Thursday, February 28, 2013


Image from Wikipedia
This year, in an effort to better myself, I'm trying to read more books by women, by people of color, and more nonfiction titles.  I just finished reading a political analysis book that was very dire and very informative but not much fun to read in that it made me sad deep in the black vacuous void where my heart used to be before I traded it for Coke Zero and sugar free sweet tea.  I needed something to lighten the mood.

I first heard of Jenny Lawson (The Bloggess) through the Geek and Sundry hangout on Google+/YouTube.  She was very funny and charming, and so I wound up following her on Twitter.  When she tweeted that her book was on sale on the Nook, I bought it, but I have a tendency to buy books and say that I'll get to it later.  I had to finish said political analysis book first.  Once that was done, though, man, I needed something to cheer me up.  This book was exactly that.

Have you ever been dragged to a party by one of your outgoing friends under the insistence that it'll be fun, but when you get there, everyone is busy talking to people they already know, and you don't want to be rude and barge in on their conversations, and they're talking about stuff that you don't know anything about anyway.  And you think maybe you could talk about this funny YouTube video that you saw or maybe discuss this documentary about healthcare that you just watched, but you don't think anyone wants to talk about that.  Then, when you do start talking to someone, they start talking about movies, and you really like movies, so you begin talking about your strong feelings about the gender representation in movies and about how the writers did a good job with characterization of most of the characters, but there were a few places they could have spent more time on the supporting character to make his death have more impact later.  Then the other person's eyes start glazing over and you can tell they stopped caring and they were only making small talk, but you can't stop babbling.  You know you're making things worse, and they're looking increasingly bored/uncomfortable, so you eventually pretend you see someone you know across the room and make an excuse to get away and go hide in the bathroom for a while until you've calmed down?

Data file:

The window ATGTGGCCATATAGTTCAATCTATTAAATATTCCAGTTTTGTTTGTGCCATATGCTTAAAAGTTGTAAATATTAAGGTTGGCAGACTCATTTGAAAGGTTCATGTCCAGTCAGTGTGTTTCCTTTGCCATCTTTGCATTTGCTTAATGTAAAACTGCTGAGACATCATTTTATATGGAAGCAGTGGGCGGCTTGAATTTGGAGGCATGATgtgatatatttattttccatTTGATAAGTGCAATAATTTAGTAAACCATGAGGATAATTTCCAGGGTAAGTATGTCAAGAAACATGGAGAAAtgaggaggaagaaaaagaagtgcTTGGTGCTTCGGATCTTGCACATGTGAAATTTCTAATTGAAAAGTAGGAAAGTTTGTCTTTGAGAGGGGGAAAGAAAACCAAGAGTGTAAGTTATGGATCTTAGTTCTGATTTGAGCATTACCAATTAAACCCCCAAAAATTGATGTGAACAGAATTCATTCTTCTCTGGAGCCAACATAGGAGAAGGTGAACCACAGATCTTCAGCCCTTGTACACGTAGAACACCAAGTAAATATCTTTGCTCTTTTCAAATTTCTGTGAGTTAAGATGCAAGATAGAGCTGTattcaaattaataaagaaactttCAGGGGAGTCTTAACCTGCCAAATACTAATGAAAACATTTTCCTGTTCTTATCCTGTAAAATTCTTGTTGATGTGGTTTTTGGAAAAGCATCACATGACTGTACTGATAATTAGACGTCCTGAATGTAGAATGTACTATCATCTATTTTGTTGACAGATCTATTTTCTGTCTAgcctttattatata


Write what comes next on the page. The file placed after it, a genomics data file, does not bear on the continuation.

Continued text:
Now imagine that, but instead of movies, you begin rambling about the time that your dad brought a bloody half of a squirrel in and used it as a puppet to wake you up, or the time you got stabbed in the face by a serial killer, or the time you took too many laxatives and spent your afternoon locked in the bathroom with diarrhea and terrified that a rapist was trying to get you.

That's the gist of Jenny Lawson's book, Let's Pretend This Never Happened.  She openly admits that she has OCD, general anxiety disorder, and a few other medical problems that complicate her life, but she describes it in such a way that makes the book incredibly entertaining, and highlights how much of a bad ass she is to be able to deal with all of that and still find humor in all of these situations.

I cannot express effectively how funny this book is.  There are a few times where she describes things and then says that she was just exaggerating--like the post-it war she has with her husband--but then follows it up with an even more unbelievable story that is totally true--like the bloody squirrel puppet.

There were a lot of moments where I found myself nodding along in understanding.  I can relate to a lot of the social anxieties and worries.  I deal with depression a lot--it was especially bad in college--and I'm still incredibly socially awkward, so her discomfort at gatherings with her friends totally hits home for me.

This book isn't just funny, however.  She writes about several very personal, very sad moments in the book.  The humor in the book highlights these moments and makes them even more heart-wrenchingly sad and touching.  The closest thing I can compare it to is...this book is like the movie Up.  

You know how everyone talks about the first 15 minutes of the movie and how incredibly sad it is?  But then the movie gets all silly and there are dogs flying airplanes and talking with funny voices and stuff?  But the movie that keeps calling back to the beginning of the movie, creating little poignant moments in all the silly?  Well, Jenny Lawson sort of does that.  This book has some truly, beautiful and sad moments, but those work hand in hand and complement the ridiculous, silly moments very well.

The book's subtitle is "A Mostly True Memoir."  Don't think she lies to make things more ridiculous.  She's stated that the only things that have been changed have been some names, combining a few events to make the stories easier to tell, and occasionally exaggerating (and then admitting she's exaggerating and explaining what really happened).  And if you don't believe her?  She's included pictures of a lot of these things.

I cannot recommend this book enough.  Go buy it.  You will laugh your ass off over and over and over again.  You'll reread it.  I guarantee it.  I plan to.